There's an episode in the first series of Blake's 7 (a BBC show, of course) in which the characters seek medical help at a "neutral" space station, and then make a number of sardonic comments about encountering "one of the many faces of neutrality" as they find themselves being shopped to the evil Terran Federation. It seems that the claims of both the BBC and ITV to be "neutral" in the referendum campaign fall into the same category, because that nominal stance certainly hasn't precluded them from continuing to pay tens of thousands of pounds in membership fees to an explicitly anti-independence organisation. The BBC are no longer even bothering to symbolically distance themselves by temporarily suspending membership for the next few months.
Let's be absolutely clear about this - the fact that the CBI got themselves out of jail with a risible excuse and have somehow managed to deregister as an official supporter of the No campaign doesn't mean that they have been certified as "neutral". An organisation only has to be registered if it is planning to spend more than £10,000 on campaigning between the end of this month and polling day. The CBI's website clearly identifies the organisation as still favouring a No vote by stating : "The CBI believes that the best way to deliver jobs and prosperity for the people of Scotland is for Scotland to remain in the UK." It then goes on to campaign for a No vote with a "range of materials" that propagandise about how bleedin' awful independence would be for people in their own rarified world.
Our "neutral" broadcasters are quite openly continuing to fund that anti-independence campaigning website - in the case of the BBC to the tune of £22,191 per year. I'd like to see Angus Robertson or Nicola Sturgeon bring up that point the next time David Dimbleby reacts with self-righteous indignation to any claim that the representation of the referendum debate on television may not have been entirely even-handed thus far.
* * *
I somehow missed Simon Schama's Holland-esque contribution to the debate a few days ago in the Financial Times. Schama was of course the historian who made a TV series about the history of England for the BBC, but brazenly called it "A History of Britain". When he was pulled up about the disconnect between subject-matter and title, he loftily made clear that "his view of Irish and Scottish history is that when England wasn't involved, nothing was happening". So he's perhaps not ideally placed to persuasively wax lyrical about how the UK is just one big happy family, but he pluckily gives it a go just the same. These are my favourite bits -
"On the morning of September 19 the Scots and the rest of the British may well wake up as foreigners to each other."
Well, no they won't, because the UK government have already conceded that nobody will have their British citizenship taken away. And even if that wasn't the case, the "foreigners" thing would only apply if the UK government was planning to treat an independent Scotland differently to the Republic of Ireland, which is explicitly defined in law as "not foreign". Why would they do that, given that Scotland will (unlike Ireland) be part of the Commonwealth?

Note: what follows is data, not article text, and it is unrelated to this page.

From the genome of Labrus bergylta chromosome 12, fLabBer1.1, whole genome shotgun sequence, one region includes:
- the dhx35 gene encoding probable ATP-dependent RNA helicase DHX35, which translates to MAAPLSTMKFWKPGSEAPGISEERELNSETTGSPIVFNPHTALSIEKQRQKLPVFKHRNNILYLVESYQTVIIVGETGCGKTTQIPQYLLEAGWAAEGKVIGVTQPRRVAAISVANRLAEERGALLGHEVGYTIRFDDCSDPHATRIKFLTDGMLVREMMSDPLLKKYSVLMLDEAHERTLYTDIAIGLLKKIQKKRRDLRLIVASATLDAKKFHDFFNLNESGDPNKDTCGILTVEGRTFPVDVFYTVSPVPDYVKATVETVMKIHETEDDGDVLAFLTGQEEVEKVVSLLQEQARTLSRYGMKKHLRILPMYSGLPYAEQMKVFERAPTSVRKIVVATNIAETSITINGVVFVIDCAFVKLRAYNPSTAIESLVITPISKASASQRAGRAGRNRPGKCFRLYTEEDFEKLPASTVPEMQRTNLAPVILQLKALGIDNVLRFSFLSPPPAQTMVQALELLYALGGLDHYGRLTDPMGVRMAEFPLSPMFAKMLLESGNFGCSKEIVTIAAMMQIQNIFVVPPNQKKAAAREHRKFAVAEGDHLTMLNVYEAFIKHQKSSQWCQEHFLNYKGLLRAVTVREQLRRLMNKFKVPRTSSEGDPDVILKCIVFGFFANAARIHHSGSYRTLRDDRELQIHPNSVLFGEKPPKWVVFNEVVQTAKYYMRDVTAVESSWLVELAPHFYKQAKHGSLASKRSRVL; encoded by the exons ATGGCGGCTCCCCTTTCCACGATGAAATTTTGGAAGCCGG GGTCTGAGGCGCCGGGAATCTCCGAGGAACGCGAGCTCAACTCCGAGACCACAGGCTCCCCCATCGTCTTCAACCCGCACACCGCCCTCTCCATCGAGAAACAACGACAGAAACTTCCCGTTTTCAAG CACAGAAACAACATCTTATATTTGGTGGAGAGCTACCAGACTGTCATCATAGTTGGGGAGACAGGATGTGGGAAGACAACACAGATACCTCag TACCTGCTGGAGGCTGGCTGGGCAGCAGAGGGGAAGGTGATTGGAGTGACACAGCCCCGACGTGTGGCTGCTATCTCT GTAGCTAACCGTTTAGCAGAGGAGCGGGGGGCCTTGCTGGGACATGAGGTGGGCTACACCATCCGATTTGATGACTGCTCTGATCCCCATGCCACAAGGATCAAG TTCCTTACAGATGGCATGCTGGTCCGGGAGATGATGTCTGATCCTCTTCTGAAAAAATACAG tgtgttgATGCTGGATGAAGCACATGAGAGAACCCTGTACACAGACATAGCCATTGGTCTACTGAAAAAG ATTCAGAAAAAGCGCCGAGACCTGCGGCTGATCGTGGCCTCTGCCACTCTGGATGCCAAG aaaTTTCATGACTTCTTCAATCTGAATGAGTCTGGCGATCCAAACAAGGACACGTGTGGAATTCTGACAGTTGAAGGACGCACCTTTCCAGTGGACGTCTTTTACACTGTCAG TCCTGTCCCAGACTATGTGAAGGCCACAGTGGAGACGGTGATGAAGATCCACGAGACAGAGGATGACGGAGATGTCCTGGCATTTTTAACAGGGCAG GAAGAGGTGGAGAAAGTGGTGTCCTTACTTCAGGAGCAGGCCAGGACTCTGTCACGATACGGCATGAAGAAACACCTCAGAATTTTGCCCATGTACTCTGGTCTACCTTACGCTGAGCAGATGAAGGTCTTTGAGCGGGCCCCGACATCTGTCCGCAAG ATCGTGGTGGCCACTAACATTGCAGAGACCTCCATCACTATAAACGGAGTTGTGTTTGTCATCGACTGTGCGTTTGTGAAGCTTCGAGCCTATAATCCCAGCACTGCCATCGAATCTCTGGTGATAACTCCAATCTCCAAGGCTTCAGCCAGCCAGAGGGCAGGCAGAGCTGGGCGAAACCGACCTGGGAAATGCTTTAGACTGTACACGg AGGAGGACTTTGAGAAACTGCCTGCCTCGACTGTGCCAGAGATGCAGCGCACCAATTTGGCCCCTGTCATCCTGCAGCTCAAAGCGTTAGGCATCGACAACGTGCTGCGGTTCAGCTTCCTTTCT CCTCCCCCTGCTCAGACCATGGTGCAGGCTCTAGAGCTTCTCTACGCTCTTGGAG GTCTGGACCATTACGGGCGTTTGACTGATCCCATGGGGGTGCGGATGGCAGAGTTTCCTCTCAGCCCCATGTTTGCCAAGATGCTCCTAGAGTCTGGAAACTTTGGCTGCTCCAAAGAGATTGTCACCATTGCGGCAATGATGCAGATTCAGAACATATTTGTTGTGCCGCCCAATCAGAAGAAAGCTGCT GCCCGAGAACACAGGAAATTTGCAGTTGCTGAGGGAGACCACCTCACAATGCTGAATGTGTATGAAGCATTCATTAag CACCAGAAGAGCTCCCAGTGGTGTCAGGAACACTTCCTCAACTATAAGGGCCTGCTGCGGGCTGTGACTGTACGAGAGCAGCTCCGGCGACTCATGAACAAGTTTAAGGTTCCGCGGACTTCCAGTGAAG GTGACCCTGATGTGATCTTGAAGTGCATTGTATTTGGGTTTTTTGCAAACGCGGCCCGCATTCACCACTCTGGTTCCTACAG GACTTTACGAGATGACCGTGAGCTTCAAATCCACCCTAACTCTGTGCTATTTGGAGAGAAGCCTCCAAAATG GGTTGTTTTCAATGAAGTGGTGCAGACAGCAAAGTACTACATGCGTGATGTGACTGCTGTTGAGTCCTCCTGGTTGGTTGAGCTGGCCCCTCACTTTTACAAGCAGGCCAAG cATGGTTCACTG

Oh, and last but not least, what's your problem with foreigners anyway, Simon? When you look out of your window in America, is "Johnny Foreigner" all that you can see staring back at you?
"Our shrunken country will henceforth be divided by borders, barriers, perhaps passports."
That'll be news to people who travel back and forth between Northern Ireland and the Republic every day without a border, barrier or passport check in sight. But even leaving the factual inaccuracy aside, Schama's melodramatic sentence still doesn't make an iota of logical sense. "Our shrunken country" presumably refers to the rest of the UK. Why would Scottish independence lead to the rest of the UK being divided, and to people needing a passport to travel between Yorkshire and Lancashire?
"Something precious, to this historian at any rate, will have been irreparably destroyed: a nation state whose glory over the centuries has been precisely that it does not correspond with some imagined romance of tribal singularity but has been made up of many peoples, languages, customs, all jumbled together within the expansive, inclusive British home."
A few cynical souls might suggest that "expansionist" is somewhat closer to the mark than "expansive". From a historical perspective, there aren't many nations in northern Europe that were more of a melting-pot than Scotland - this was the home of Britons, Picts, Gaels, Angles, Norse, and latterly Italians, South Asians, Poles and many others. We're a trilingual nation (English, Scots, Gaelic) and have countless community languages from all over the world. So your British nationalism isn't going to trump our inclusivity any time soon, Simon.
"Robert the Bruce may have been the victor of Bannockburn, destroying the English forces of Edward II; but he was also lord of the manor in Tottenham and his grandfather, the first Robert Bruce of Annandale, had been constable of Carlisle castle for Henry III."
I've rarely seen such a convincing explanation for why Scotland simply must carry on being ruled by Tory governments it didn't vote for.
"Three hundred years of shared experience, in war and peace, hard times and good, will have been thrown into the dustbin of history – and for what, exactly? So that Scots may be relieved of the bedroom tax and the Trident nuclear missile?"
Yes, heaven forbid that we start electing our own governments for such a trivial reason as the prevention of thermonuclear war.